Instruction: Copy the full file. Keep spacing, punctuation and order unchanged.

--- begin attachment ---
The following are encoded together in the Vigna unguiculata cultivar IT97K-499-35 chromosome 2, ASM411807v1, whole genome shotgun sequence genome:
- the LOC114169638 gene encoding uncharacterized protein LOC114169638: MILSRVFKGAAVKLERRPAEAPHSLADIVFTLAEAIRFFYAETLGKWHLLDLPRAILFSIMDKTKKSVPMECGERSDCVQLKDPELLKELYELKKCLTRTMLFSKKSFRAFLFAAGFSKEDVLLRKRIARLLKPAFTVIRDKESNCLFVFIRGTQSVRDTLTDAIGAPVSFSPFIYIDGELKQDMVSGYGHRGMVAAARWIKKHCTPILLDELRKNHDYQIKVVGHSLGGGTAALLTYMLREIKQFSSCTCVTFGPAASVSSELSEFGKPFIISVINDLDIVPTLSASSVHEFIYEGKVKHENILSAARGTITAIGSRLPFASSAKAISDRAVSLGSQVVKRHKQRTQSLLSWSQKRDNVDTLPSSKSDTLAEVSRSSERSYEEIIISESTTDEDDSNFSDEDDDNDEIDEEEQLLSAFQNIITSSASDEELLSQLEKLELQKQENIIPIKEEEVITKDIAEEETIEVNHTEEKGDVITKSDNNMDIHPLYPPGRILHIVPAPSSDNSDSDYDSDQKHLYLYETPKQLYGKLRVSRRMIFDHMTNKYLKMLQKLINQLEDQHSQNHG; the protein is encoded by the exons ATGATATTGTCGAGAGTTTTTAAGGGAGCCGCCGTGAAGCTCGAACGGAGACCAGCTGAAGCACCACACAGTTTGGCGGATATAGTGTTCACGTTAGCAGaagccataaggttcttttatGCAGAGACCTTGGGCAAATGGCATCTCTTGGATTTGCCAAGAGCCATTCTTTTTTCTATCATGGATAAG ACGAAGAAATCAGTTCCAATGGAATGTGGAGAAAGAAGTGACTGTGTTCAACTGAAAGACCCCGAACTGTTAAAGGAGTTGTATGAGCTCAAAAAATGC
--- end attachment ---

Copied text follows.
The following are encoded together in the Vigna unguiculata cultivar IT97K-499-35 chromosome 2, ASM411807v1, whole genome shotgun sequence genome:
- the LOC114169638 gene encoding uncharacterized protein LOC114169638: MILSRVFKGAAVKLERRPAEAPHSLADIVFTLAEAIRFFYAETLGKWHLLDLPRAILFSIMDKTKKSVPMECGERSDCVQLKDPELLKELYELKKCLTRTMLFSKKSFRAFLFAAGFSKEDVLLRKRIARLLKPAFTVIRDKESNCLFVFIRGTQSVRDTLTDAIGAPVSFSPFIYIDGELKQDMVSGYGHRGMVAAARWIKKHCTPILLDELRKNHDYQIKVVGHSLGGGTAALLTYMLREIKQFSSCTCVTFGPAASVSSELSEFGKPFIISVINDLDIVPTLSASSVHEFIYEGKVKHENILSAARGTITAIGSRLPFASSAKAISDRAVSLGSQVVKRHKQRTQSLLSWSQKRDNVDTLPSSKSDTLAEVSRSSERSYEEIIISESTTDEDDSNFSDEDDDNDEIDEEEQLLSAFQNIITSSASDEELLSQLEKLELQKQENIIPIKEEEVITKDIAEEETIEVNHTEEKGDVITKSDNNMDIHPLYPPGRILHIVPAPSSDNSDSDYDSDQKHLYLYETPKQLYGKLRVSRRMIFDHMTNKYLKMLQKLINQLEDQHSQNHG; the protein is encoded by the exons ATGATATTGTCGAGAGTTTTTAAGGGAGCCGCCGTGAAGCTCGAACGGAGACCAGCTGAAGCACCACACAGTTTGGCGGATATAGTGTTCACGTTAGCAGaagccataaggttcttttatGCAGAGACCTTGGGCAAATGGCATCTCTTGGATTTGCCAAGAGCCATTCTTTTTTCTATCATGGATAAG ACGAAGAAATCAGTTCCAATGGAATGTGGAGAAAGAAGTGACTGTGTTCAACTGAAAGACCCCGAACTGTTAAAGGAGTTGTATGAGCTCAAAAAATGC